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triple-negative breast cancer x

a younger woman stands in front of her doctor to prepare for a breast exam, their faces aren't shown

To talk about triple-negative breast cancer (often shortened to TNBC), we must first understand how breast cancer is classified.

portrait of mackenzie smiling and looking at the camera

A month into dating, Mackenzie Dougherty, 35, decided to tell her new boyfriend, David, that she carried the BRCA1 gene mutation.

“But I didn’t expect we would have to fight breast cancer together anytime soon,” she said.

patient and doctor holding hands

Triple-negative breast cancer (TNBC) gets its name from the fact that it is not driven by breast cancer’s three major molecular markers—estrogen receptor, progesterone receptor, and the HER2 oncogene—that classify breast cancer subtypes, making it untreatable with hormone- or HER2-directed therap

Doctor wearing a lab coat and mask holding a clip board speaks to a patient

At this year’s virtual San Antonio Breast Cancer Symposium (SABCS)—the world’s largest scientific conference dedicated to breast cancer—investigators reported a number of key findings from trials testing immunotherapies and targeted agents for triple-negative breast cancer (TNBC), an aggressive f

Portrait of Alicia and her daughter smiling

A month before her 40th birthday, Alicia Therien went in for her yearly gynecologic exam, thinking she’d start getting an annual mammogram. She’d had one two years prior after feeling several lumps in her breasts following her son’s birth.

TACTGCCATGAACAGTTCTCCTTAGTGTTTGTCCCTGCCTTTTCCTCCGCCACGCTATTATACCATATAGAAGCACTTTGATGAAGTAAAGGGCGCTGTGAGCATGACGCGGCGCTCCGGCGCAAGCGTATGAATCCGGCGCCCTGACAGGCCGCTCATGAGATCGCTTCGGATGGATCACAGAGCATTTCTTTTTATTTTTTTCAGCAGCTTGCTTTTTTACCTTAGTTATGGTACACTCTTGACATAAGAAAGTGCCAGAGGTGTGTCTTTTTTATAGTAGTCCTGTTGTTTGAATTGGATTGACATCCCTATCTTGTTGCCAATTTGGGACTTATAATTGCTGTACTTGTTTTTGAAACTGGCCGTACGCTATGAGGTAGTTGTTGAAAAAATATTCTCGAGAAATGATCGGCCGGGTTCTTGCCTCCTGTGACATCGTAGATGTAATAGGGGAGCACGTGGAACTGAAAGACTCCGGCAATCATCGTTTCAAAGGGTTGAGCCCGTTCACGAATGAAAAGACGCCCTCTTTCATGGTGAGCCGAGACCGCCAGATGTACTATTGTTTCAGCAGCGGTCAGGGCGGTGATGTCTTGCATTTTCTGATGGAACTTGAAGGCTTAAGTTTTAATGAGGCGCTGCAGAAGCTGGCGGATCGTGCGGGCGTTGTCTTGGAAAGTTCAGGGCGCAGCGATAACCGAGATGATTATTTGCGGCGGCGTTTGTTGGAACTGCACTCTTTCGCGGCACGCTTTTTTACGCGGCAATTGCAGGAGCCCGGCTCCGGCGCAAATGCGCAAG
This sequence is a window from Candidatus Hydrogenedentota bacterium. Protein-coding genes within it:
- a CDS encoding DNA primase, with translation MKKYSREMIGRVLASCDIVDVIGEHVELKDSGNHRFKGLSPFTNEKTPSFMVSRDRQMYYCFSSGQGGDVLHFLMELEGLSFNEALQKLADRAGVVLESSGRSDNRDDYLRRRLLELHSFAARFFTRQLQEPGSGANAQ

Lab worker with samples

Triple-negative breast cancer (TNBC) is very aggressive and fast-growing, with nearly no targeted therapies available today. TNBC represents 10 to 20 percent of diagnosed breast cancers and is more likely to affect younger people and those with a BRCA1 gene mutation.

To understand triple-negative breast cancer, we first have to understand how breast cancer is classified. Breast tumors are broadly classified into three major subtypes: estrogen receptor (ER)- and/or progesterone receptor (PR)-positive, HER2 receptor positive, or triple-negative.

Immunotherapy Extends Lives for Patients with Advanced Triple Negative Breast Cancer

Triple-negative breast cancer is an aggressive disease with a high likelihood of spreading to other tissues, a process called metastasis. TNBC is primarily treated with chemotherapy.